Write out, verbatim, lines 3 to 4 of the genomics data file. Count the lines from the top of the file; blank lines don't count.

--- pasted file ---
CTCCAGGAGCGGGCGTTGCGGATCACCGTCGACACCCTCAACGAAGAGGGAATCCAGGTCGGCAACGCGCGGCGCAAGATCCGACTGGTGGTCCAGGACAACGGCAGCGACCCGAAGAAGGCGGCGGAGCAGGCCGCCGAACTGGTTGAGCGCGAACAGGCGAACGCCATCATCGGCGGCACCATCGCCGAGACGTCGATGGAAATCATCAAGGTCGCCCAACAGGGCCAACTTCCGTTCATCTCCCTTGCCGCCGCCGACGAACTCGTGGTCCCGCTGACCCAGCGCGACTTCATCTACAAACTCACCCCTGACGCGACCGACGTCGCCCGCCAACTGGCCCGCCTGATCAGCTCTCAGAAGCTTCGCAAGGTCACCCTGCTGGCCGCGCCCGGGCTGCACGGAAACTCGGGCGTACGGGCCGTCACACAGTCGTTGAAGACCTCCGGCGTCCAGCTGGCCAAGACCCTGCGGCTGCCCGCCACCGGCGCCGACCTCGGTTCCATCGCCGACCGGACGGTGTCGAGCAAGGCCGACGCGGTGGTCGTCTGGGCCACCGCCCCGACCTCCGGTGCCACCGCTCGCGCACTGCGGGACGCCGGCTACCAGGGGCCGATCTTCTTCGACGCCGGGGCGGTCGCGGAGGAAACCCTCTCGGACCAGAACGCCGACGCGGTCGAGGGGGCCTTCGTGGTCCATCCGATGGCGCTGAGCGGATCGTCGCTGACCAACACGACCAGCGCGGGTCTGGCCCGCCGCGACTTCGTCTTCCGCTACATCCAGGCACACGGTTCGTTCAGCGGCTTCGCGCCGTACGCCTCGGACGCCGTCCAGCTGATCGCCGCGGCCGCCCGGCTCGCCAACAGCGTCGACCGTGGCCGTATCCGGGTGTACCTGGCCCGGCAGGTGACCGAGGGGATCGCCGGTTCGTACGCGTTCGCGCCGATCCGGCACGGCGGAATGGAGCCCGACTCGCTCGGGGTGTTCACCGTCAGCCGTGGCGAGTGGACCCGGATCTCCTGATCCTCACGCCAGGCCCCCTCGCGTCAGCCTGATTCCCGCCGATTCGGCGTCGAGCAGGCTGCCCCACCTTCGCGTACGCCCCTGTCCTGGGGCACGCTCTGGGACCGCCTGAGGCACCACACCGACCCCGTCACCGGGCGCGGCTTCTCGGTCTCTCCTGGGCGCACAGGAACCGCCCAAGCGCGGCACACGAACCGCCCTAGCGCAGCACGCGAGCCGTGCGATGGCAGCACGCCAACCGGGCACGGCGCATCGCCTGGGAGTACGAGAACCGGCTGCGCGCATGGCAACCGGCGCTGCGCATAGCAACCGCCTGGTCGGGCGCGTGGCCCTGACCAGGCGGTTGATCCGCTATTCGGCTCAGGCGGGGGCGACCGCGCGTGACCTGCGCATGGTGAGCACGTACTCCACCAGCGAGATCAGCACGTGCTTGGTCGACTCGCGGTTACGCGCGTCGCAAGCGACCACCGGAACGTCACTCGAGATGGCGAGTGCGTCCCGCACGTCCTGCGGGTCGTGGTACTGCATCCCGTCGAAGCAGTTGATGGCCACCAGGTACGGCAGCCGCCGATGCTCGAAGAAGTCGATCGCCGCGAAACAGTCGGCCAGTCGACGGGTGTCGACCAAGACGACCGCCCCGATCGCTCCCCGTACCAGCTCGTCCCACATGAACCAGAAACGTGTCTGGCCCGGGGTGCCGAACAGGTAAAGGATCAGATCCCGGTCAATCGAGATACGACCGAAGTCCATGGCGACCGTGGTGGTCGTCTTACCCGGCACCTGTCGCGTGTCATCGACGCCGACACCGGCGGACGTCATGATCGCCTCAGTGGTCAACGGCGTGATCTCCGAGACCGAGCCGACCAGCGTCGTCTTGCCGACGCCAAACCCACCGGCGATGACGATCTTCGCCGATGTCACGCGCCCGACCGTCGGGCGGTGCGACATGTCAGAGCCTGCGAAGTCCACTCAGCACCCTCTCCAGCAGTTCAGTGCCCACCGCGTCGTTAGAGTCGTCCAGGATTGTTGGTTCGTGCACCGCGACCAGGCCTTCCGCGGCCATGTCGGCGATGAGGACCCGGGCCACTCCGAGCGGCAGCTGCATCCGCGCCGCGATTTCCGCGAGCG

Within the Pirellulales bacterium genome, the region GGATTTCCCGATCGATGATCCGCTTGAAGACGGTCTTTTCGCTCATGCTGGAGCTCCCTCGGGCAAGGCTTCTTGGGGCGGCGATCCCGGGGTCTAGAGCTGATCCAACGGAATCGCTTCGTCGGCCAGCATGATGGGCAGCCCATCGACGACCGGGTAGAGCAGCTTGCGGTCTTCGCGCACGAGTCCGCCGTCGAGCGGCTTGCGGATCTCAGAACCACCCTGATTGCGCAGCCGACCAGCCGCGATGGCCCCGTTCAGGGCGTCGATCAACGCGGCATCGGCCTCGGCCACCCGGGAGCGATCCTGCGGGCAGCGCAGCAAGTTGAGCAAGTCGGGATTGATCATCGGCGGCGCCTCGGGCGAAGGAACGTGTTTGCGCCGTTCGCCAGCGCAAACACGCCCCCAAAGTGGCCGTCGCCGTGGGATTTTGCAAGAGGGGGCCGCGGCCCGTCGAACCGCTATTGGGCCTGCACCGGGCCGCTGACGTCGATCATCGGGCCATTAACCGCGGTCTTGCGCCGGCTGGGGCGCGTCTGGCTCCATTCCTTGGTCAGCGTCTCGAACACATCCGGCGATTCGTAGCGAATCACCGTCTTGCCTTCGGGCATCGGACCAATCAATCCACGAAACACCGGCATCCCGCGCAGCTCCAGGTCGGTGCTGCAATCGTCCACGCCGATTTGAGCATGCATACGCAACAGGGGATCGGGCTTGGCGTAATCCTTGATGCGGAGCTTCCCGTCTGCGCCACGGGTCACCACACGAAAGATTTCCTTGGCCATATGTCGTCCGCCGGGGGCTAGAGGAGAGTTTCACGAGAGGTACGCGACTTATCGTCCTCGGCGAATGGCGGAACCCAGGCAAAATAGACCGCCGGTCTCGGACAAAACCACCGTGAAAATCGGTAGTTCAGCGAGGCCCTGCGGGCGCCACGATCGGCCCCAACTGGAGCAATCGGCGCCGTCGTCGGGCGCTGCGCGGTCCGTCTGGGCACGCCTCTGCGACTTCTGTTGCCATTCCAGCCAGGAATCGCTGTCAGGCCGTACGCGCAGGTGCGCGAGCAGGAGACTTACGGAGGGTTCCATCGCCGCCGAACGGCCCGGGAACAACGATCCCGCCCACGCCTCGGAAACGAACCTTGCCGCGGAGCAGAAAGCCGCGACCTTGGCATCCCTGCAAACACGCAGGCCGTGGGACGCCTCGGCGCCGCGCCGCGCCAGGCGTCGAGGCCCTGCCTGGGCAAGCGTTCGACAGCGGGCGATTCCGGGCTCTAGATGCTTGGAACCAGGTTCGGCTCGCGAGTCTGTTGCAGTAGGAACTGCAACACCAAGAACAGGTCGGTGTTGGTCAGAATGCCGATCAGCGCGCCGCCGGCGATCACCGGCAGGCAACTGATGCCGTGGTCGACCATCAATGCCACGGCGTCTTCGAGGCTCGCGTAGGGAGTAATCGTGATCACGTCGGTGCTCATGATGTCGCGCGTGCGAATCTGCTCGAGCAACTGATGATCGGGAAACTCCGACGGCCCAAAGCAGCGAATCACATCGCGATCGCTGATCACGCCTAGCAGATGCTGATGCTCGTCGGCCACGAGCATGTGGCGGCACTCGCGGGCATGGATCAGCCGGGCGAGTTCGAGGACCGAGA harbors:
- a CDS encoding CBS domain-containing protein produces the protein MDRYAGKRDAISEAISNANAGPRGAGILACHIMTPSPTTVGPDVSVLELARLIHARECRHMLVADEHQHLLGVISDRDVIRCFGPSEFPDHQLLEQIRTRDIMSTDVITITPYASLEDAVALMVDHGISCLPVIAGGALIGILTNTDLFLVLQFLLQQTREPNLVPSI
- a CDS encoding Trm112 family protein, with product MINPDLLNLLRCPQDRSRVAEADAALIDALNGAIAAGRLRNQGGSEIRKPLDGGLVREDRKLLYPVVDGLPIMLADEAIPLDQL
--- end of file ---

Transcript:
- a CDS encoding CBS domain-containing protein produces the protein MDRYAGKRDAISEAISNANAGPRGAGILACHIMTPSPTTVGPDVSVLELARLIHARECRHMLVADEHQHLLGVISDRDVIRCFGPSEFPDHQLLEQIRTRDIMSTDVITITPYASLEDAVALMVDHGISCLPVIAGGALIGILTNTDLFLVLQFLLQQTREPNLVPSI
- a CDS encoding Trm112 family protein, with product MINPDLLNLLRCPQDRSRVAEADAALIDALNGAIAAGRLRNQGGSEIRKPLDGGLVREDRKLLYPVVDGLPIMLADEAIPLDQL